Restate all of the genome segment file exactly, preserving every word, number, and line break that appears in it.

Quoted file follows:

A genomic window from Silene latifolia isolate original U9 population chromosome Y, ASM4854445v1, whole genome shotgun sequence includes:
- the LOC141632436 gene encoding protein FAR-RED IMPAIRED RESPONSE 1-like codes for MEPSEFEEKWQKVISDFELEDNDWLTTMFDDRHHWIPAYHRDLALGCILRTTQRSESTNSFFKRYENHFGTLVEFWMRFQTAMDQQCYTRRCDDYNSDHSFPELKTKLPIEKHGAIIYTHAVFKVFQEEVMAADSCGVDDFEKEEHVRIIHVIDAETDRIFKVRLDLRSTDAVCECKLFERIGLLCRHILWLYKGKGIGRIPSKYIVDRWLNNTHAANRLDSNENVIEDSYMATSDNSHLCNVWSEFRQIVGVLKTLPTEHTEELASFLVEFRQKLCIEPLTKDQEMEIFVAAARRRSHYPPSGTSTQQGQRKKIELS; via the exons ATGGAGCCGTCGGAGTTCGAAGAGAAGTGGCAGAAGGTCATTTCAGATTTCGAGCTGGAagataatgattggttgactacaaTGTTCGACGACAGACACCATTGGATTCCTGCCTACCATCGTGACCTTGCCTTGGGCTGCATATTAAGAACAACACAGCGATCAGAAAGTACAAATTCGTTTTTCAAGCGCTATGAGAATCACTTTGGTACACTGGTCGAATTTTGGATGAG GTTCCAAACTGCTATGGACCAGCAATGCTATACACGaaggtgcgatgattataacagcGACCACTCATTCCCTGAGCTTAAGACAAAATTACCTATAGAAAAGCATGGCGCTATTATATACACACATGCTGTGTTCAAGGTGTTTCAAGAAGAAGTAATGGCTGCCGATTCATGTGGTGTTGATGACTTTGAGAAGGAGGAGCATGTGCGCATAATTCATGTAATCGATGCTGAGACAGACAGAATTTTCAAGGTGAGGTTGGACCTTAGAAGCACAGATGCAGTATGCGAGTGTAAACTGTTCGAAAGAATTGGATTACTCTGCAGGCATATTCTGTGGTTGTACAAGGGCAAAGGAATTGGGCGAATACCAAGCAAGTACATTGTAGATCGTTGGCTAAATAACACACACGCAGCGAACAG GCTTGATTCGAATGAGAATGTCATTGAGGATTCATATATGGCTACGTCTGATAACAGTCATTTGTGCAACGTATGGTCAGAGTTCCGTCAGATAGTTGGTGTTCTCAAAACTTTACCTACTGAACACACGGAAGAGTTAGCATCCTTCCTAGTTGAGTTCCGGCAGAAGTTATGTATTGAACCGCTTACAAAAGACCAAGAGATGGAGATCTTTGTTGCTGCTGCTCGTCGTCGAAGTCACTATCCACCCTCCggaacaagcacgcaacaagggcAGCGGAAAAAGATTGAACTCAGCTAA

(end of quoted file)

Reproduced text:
A genomic window from Silene latifolia isolate original U9 population chromosome Y, ASM4854445v1, whole genome shotgun sequence includes:
- the LOC141632436 gene encoding protein FAR-RED IMPAIRED RESPONSE 1-like codes for MEPSEFEEKWQKVISDFELEDNDWLTTMFDDRHHWIPAYHRDLALGCILRTTQRSESTNSFFKRYENHFGTLVEFWMRFQTAMDQQCYTRRCDDYNSDHSFPELKTKLPIEKHGAIIYTHAVFKVFQEEVMAADSCGVDDFEKEEHVRIIHVIDAETDRIFKVRLDLRSTDAVCECKLFERIGLLCRHILWLYKGKGIGRIPSKYIVDRWLNNTHAANRLDSNENVIEDSYMATSDNSHLCNVWSEFRQIVGVLKTLPTEHTEELASFLVEFRQKLCIEPLTKDQEMEIFVAAARRRSHYPPSGTSTQQGQRKKIELS; via the exons ATGGAGCCGTCGGAGTTCGAAGAGAAGTGGCAGAAGGTCATTTCAGATTTCGAGCTGGAagataatgattggttgactacaaTGTTCGACGACAGACACCATTGGATTCCTGCCTACCATCGTGACCTTGCCTTGGGCTGCATATTAAGAACAACACAGCGATCAGAAAGTACAAATTCGTTTTTCAAGCGCTATGAGAATCACTTTGGTACACTGGTCGAATTTTGGATGAG GTTCCAAACTGCTATGGACCAGCAATGCTATACACGaaggtgcgatgattataacagcGACCACTCATTCCCTGAGCTTAAGACAAAATTACCTATAGAAAAGCATGGCGCTATTATATACACACATGCTGTGTTCAAGGTGTTTCAAGAAGAAGTAATGGCTGCCGATTCATGTGGTGTTGATGACTTTGAGAAGGAGGAGCATGTGCGCATAATTCATGTAATCGATGCTGAGACAGACAGAATTTTCAAGGTGAGGTTGGACCTTAGAAGCACAGATGCAGTATGCGAGTGTAAACTGTTCGAAAGAATTGGATTACTCTGCAGGCATATTCTGTGGTTGTACAAGGGCAAAGGAATTGGGCGAATACCAAGCAAGTACATTGTAGATCGTTGGCTAAATAACACACACGCAGCGAACAG GCTTGATTCGAATGAGAATGTCATTGAGGATTCATATATGGCTACGTCTGATAACAGTCATTTGTGCAACGTATGGTCAGAGTTCCGTCAGATAGTTGGTGTTCTCAAAACTTTACCTACTGAACACACGGAAGAGTTAGCATCCTTCCTAGTTGAGTTCCGGCAGAAGTTATGTATTGAACCGCTTACAAAAGACCAAGAGATGGAGATCTTTGTTGCTGCTGCTCGTCGTCGAAGTCACTATCCACCCTCCggaacaagcacgcaacaagggcAGCGGAAAAAGATTGAACTCAGCTAA